The Botswana Tennis Association has organized a school holiday camp while government schools are on break.
The camp gathered 86 kids ranging between the ages of 8 to 18 from six regions, which include Gaborone, Francistown, Selibe Phikwe, Kweneng and Lobatse regions.
The camp kicked off on Tuesday and ended on Saturday and was sponsored by John Pickeles and Sons. The tournament will be used as a scrutinizing measure for the effectiveness of the holiday camp, seeking ways to improve it in the future.
Boikobo Gaolebale, the association’s youth technical director is of the view that the camp has enjoyed more attendance than previous ones, adding that even the level of competitiveness has improved tremendously. He explained that the coaching clinics that the association had run for teachers at schools are evidently starting to bear fruit.
He said, previously, teachers were not equipped enough to impart quality skills to their students but that has since improved. He also praised teachers for their growing interest in the sport. He said teachers used to only accompany students to camps and did not have any meaningful impact on the tournament.
Boikobo further said that interest in the sport had grown and attributed that to the many tennis courts the government has built.
“Government is giving us full support because of the constructions of tennis courts in recent years, and this provided us with enough facilities, which augurs well with our long term development plan,” he said.
He also revealed that the kids were transported from their various regions by mostly council buses and vehicles from other governmental organisations. However, there was confusion ahead of the camp as most regions, especially as school officials had thought BTA would be providing transportation but that turned out not to be the case at the eleventh hour. This resulted in some schools not being able to send kids to the camp. Gaolebale added that most schools always gather their students well in time and their preparedness for tournaments and camps are impressive.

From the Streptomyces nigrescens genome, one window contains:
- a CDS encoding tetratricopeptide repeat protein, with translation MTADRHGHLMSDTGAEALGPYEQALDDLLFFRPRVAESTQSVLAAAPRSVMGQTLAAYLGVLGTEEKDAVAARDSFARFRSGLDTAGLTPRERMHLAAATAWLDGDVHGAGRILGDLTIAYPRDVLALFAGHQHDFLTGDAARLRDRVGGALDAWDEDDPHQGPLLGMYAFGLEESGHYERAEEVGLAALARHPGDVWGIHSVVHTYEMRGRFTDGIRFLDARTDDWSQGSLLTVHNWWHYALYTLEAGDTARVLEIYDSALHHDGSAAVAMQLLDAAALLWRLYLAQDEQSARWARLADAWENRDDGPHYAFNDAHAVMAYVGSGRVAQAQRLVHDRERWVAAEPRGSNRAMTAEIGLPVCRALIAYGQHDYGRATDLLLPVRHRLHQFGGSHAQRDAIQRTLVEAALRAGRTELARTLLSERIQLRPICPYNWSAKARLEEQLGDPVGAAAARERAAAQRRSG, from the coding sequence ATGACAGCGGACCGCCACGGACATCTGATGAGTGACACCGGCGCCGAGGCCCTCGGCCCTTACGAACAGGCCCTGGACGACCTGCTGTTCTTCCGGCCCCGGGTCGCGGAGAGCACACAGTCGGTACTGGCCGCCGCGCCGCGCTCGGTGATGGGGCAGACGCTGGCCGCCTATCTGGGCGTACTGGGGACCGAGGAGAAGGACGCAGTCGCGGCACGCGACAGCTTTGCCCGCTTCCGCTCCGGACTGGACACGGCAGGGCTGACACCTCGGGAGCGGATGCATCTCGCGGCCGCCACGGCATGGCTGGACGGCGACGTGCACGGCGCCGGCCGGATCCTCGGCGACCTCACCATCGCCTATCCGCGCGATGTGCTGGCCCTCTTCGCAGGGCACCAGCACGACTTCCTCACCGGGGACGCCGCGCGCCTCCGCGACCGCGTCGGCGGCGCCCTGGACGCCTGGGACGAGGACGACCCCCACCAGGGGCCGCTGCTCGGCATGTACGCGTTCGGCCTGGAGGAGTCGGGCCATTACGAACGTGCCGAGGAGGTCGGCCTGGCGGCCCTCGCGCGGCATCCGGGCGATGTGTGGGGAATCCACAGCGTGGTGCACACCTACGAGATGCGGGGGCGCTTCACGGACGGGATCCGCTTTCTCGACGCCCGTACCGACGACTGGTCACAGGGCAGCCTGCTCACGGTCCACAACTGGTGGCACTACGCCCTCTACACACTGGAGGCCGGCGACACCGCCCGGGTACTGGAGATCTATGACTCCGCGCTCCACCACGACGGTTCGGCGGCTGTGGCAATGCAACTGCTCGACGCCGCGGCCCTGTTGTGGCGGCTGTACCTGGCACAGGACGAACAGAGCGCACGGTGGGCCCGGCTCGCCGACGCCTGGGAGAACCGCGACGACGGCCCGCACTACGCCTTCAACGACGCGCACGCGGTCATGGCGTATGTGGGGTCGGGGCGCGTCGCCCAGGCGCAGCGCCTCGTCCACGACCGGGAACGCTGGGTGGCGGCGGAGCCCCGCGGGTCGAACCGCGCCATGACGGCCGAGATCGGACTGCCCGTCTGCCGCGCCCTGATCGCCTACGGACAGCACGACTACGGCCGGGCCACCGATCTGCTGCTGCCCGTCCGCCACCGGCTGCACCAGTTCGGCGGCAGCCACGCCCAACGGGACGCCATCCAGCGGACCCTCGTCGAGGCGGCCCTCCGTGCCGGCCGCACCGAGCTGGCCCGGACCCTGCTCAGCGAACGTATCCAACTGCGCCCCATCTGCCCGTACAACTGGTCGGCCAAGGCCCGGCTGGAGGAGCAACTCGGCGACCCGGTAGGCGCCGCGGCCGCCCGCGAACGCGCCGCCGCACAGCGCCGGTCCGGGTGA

He also stressed that School Headmasters have started taking the sport seriously as they are now more willing to release funds towards tennis than in the past when they would give precedence to only football. Bokobo also told the Sunday Standard that his association is slowly changing people’s mindsets that tennis is not only an urban sport as regions in rural areas are faring relatively well. He revealed that in future, the camps will also be held in the different regions to ease the financial pressure on some regions, adding that currently that is inhibited by lack of facilities in some regions.
Gaborone and Phikwe seem to be ahead of others as their students always do well against opponents from other regions.
The two regions are home to tennis’s only training centers and are under the stewardship of Umthadazo Sibanda and Wellington Sibanda, for Gaborone and Phikwe respectively. Francistown, which could otherwise be the next training center, is being crippled by limited facilities. Another inhibiting factor is the lack of manpower, but Boikobo expressed hope that, with more coaching clinics, that should be a thing of the past.
The John Pikeles and Sons Sponsorship was expected to provide medals for the Saturday Tournament and even vouchers for the overall best female and male performers.